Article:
The significance of the Poetics cannot be overemphasized. In format, content, and methodology, Aristotle’s analysis of the literature of Greece is the origin of Western literary criticism. His examination of the components and aims of comedy, epic, and tragedy evolved into what is probably the first, and certainly the most influential, formalist analysis of literature in the Western tradition.
At the center of Aristotle’s analysis lies his explanation of the concept of mimesis, the process of representing reality in works of literature. Mimesis does not imply mimicry of the everyday world, however; Aristotle is careful to stress that the job of “the poet” (which later critics have expanded to mean the author of any form of imaginative literature) is to present portraits of humankind as a means of helping audiences learn something about themselves. Far from being lies, as Plato calls the works of poets, good poems and dramas are useful to society because readers and audiences can learn from the experiences of fictional characters without having to experience for themselves the traumas and heartbreaks they can see in tragedy or the foibles and humiliations they can experience through comedy.
Unfortunately, during the later Renaissance and neoclassical periods, the process of description employed by Aristotle in examining the drama and poetry of classical Greece became a prescription for producing and evaluating similar works. French and English dramatists of the seventeenth and eighteenth centuries endeavored to produce plays that adhered slavishly to the unities of time, place, and action they found set down by Aristotle. Although later generations abandoned the criteria set forth in the Poetics for determining the value of specific genres, Aristotle’s method of analysis became the basis for the method of literary analysis known as genre criticism. The idea of judging the worth of a particular poem, play, story, or novel by comparing it to designated criteria that characterize other, similar productions has become a staple of literary criticism.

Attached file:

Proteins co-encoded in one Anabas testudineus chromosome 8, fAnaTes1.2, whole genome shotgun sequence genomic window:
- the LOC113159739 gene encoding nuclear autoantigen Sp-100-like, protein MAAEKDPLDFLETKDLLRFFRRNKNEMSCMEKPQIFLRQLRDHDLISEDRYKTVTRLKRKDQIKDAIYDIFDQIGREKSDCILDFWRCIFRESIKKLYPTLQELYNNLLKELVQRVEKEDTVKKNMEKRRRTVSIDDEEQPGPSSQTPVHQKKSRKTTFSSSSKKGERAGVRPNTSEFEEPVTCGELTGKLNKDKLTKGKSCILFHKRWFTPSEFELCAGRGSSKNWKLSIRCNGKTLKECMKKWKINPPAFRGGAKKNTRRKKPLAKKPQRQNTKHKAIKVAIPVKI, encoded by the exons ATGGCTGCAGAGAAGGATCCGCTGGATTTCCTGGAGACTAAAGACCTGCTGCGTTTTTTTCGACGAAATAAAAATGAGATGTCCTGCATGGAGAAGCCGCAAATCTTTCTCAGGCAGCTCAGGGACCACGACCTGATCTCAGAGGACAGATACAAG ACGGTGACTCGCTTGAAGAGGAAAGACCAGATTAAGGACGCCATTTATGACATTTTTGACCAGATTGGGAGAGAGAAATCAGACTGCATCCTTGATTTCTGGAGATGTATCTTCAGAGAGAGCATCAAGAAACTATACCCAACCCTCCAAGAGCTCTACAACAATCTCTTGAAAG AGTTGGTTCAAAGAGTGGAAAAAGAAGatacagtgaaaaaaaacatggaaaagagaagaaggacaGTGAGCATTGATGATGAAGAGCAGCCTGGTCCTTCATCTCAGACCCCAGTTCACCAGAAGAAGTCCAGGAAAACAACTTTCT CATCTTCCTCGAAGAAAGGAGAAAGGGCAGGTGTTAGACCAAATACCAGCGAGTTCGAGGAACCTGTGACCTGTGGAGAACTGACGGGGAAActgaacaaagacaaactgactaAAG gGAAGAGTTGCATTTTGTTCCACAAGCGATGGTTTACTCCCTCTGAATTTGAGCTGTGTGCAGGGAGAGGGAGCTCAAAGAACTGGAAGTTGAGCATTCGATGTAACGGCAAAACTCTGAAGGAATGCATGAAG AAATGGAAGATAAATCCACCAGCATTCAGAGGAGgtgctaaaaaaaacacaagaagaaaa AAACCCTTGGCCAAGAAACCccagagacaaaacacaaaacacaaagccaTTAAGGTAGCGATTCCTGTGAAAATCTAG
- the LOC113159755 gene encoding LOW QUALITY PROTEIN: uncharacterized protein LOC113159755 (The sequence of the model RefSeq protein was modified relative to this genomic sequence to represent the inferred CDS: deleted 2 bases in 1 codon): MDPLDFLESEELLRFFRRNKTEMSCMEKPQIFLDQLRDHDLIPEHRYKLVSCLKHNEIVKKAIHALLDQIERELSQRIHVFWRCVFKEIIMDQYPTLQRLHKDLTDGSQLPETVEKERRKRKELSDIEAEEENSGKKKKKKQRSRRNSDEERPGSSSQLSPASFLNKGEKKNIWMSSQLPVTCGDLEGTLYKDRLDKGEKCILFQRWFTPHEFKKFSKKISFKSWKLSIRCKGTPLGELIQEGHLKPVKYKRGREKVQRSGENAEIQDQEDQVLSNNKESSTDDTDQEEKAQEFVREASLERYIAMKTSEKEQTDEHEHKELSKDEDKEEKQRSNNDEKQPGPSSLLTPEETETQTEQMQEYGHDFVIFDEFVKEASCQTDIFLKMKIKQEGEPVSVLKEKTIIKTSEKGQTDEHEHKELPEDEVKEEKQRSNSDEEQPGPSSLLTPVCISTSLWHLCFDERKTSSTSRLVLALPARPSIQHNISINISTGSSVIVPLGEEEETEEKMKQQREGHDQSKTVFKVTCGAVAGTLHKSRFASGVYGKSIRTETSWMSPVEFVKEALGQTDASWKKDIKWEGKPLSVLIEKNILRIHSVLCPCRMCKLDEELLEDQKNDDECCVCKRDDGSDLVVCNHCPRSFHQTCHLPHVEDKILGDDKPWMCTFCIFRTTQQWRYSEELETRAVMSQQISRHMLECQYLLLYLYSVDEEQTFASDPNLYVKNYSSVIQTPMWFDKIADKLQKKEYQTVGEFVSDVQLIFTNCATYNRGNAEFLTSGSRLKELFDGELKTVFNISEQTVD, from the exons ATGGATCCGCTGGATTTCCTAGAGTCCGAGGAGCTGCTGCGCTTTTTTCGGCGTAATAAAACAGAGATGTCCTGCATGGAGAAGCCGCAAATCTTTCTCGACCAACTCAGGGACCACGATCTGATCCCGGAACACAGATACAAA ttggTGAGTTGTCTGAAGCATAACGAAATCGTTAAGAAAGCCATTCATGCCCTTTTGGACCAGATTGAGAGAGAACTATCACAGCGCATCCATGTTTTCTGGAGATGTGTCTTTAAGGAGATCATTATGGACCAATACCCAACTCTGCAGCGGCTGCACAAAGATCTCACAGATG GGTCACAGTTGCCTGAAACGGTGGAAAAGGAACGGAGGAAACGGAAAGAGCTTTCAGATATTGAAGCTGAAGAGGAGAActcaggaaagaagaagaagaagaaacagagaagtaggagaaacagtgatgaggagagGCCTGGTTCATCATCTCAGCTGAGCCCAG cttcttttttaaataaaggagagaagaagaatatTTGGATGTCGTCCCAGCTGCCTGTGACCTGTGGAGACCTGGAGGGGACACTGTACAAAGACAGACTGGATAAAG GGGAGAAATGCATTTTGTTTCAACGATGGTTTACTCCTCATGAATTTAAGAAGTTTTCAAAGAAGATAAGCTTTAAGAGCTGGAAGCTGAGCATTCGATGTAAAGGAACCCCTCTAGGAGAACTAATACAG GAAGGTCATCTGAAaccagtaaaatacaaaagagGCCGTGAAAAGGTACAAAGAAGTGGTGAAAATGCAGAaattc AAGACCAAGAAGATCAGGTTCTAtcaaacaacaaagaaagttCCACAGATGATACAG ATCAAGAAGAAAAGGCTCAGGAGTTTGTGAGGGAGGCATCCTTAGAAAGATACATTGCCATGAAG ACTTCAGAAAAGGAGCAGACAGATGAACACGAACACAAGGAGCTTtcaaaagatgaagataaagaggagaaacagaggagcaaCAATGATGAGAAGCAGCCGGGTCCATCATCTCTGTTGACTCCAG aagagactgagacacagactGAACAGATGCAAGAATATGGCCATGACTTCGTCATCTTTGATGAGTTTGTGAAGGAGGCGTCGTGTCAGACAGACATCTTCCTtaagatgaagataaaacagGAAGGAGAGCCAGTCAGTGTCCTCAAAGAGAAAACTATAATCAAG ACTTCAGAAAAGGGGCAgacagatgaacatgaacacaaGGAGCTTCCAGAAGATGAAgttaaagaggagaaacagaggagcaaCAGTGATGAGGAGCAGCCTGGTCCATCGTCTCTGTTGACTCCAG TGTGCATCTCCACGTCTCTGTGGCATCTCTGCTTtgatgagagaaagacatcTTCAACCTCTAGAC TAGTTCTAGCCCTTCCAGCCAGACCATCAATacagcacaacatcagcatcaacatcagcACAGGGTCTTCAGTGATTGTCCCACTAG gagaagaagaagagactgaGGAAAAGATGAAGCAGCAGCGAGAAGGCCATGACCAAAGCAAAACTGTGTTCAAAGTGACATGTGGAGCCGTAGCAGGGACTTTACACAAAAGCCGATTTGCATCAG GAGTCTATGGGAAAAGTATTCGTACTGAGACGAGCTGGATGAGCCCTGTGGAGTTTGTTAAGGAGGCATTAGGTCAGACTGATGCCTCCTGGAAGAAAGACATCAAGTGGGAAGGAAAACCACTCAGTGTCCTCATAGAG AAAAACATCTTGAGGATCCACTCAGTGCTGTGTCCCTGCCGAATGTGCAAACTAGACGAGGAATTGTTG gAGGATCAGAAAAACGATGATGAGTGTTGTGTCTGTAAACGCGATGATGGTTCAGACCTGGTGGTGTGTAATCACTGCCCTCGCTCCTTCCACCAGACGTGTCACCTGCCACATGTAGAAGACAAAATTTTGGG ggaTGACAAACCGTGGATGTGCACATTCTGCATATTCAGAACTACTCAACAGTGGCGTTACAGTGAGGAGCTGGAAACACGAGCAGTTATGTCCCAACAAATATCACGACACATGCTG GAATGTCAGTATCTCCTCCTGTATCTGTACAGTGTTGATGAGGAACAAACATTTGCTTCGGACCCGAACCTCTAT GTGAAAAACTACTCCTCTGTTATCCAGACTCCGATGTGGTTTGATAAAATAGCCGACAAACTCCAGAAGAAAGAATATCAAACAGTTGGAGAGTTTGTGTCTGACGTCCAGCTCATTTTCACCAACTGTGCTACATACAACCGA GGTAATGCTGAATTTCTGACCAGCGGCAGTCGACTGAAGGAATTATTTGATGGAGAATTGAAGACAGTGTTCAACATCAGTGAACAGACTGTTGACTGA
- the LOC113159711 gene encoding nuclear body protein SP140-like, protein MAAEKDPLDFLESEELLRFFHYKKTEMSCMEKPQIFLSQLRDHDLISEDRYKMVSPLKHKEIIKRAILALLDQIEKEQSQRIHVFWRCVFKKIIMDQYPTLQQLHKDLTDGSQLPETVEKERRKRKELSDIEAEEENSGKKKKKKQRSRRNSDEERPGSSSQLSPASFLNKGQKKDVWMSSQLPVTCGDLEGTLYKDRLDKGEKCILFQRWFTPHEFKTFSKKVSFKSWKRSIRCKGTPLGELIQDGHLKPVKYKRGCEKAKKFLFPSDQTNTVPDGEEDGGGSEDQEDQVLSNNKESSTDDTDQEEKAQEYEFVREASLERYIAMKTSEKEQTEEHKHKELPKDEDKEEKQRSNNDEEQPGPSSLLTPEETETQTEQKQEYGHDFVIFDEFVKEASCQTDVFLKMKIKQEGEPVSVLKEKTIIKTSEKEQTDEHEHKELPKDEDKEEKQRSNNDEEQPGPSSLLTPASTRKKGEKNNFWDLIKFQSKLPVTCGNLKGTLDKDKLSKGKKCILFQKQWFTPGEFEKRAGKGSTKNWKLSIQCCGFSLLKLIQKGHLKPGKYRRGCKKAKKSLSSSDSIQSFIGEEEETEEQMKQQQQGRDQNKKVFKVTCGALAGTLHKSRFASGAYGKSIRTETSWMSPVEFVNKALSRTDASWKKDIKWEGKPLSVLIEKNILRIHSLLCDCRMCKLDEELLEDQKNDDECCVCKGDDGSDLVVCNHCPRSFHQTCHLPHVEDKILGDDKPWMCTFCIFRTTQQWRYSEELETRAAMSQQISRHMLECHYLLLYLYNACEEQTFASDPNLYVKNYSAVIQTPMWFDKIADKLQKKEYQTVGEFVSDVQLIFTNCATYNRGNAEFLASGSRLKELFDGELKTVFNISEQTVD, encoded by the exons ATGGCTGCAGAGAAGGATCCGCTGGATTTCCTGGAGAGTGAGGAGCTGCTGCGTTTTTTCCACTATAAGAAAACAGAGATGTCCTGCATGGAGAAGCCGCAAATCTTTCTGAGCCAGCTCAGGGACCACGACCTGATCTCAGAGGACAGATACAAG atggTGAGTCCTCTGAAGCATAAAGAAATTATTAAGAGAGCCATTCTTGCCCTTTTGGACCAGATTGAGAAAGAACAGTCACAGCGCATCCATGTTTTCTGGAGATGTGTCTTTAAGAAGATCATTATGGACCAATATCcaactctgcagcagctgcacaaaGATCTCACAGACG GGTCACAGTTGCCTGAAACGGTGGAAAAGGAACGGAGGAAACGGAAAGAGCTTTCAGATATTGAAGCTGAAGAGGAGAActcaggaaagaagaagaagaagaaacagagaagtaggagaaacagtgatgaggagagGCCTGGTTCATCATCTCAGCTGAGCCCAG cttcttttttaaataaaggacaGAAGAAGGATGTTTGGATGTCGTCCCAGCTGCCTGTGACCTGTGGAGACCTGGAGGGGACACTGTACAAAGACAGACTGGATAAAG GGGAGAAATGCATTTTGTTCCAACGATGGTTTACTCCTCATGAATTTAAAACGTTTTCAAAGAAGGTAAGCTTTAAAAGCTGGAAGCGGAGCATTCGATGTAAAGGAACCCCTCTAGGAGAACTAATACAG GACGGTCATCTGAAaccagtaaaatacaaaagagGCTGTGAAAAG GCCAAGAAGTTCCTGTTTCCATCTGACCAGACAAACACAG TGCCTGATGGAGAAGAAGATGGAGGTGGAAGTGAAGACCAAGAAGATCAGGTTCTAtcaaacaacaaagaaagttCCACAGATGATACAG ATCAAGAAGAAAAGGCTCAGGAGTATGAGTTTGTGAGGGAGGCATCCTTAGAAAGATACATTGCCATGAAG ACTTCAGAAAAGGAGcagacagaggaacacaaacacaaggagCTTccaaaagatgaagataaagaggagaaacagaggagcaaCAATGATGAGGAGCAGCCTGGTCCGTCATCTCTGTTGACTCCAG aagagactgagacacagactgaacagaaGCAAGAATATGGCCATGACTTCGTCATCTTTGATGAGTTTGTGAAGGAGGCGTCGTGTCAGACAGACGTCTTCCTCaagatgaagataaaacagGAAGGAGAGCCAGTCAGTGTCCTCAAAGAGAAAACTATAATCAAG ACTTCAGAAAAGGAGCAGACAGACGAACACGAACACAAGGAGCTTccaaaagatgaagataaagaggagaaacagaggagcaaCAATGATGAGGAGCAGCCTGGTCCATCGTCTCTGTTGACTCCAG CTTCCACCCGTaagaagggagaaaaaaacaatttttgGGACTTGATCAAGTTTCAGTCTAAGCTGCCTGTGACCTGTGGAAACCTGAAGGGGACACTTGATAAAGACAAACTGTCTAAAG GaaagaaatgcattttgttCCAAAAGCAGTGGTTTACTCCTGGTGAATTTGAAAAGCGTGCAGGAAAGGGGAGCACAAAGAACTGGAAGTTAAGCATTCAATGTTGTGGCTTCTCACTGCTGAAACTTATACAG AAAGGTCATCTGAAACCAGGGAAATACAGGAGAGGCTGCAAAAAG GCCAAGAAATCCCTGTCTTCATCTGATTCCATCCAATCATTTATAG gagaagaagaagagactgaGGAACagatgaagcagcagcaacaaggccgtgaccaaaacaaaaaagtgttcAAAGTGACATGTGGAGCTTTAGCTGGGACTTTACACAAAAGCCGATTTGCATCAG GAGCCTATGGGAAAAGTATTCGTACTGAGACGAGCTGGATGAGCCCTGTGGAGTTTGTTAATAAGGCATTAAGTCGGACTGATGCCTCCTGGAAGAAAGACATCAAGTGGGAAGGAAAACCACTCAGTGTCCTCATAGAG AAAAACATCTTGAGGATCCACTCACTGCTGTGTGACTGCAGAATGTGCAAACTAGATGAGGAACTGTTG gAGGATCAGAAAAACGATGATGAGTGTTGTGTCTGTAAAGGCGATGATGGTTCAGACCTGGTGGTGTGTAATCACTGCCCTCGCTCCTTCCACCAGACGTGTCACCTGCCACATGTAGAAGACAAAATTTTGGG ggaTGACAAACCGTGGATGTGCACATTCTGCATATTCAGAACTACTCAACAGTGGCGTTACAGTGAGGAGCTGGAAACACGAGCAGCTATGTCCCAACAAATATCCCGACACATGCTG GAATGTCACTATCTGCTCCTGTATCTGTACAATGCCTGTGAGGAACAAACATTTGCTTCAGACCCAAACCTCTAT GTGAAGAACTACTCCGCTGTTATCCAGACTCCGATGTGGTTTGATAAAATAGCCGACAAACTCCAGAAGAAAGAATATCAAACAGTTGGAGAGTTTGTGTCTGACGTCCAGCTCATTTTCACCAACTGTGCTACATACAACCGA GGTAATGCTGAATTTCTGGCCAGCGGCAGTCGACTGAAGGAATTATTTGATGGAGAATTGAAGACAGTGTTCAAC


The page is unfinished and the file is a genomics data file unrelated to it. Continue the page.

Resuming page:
Although his reputation as one of the greatest philosophers of all time rests principally on his work in metaphysics, Aristotle nowhere shows himself more the master of illuminating analysis and style than in the Poetics. The conception of tragedy that Aristotle developed in this work has perpetuated the Greek ideal of drama through the ages.
Aristotle begins his essay with an exposition of the Greek idea that all poetry, or art, is representative of life. For the Greeks, the idea of poetry as imitative or representational was a natural one because a great deal of Grecian art was representational in content. By “representation” was meant not a literal copying of physical objects, although it was sometimes that, but a new use of the material presented by sense.
Aristotle’s intention in the Poetics is to analyze the essence of poetry and to distinguish its various species. Among the arts that Aristotle mentions are epic poetry, tragedy, comedy, dithyrambic poetry, flute playing, and lyre playing. These arts, all of which a poet in Aristotle’s time may have been expected to practice, are regarded as representative of life, but they are distinguished from one another by their means and their objects. The means include rhythm, language, and tune, but not all the arts involve all three, nor are these means used in the same way. For example, flute playing involves the use of rhythm and tune, but dancing involves rhythm alone.
When living persons are represented, Aristotle writes, they are represented as being better than, worse than, or the same as the average. Tragedy presents people who are somewhat better than average, while comedy presents people who are somewhat worse. This point alone offers strong evidence against a narrow interpretation of Aristotle’s conception of art, for if people can be altered by the poet, made better or worse than in actual life, then poetry is not merely...
(The entire page is 1,809 words.)
Owl Eyes subscribers get unlimited access to our expert annotations, analyses, and study guides on your favorite texts. Master the classics for less than $5/month!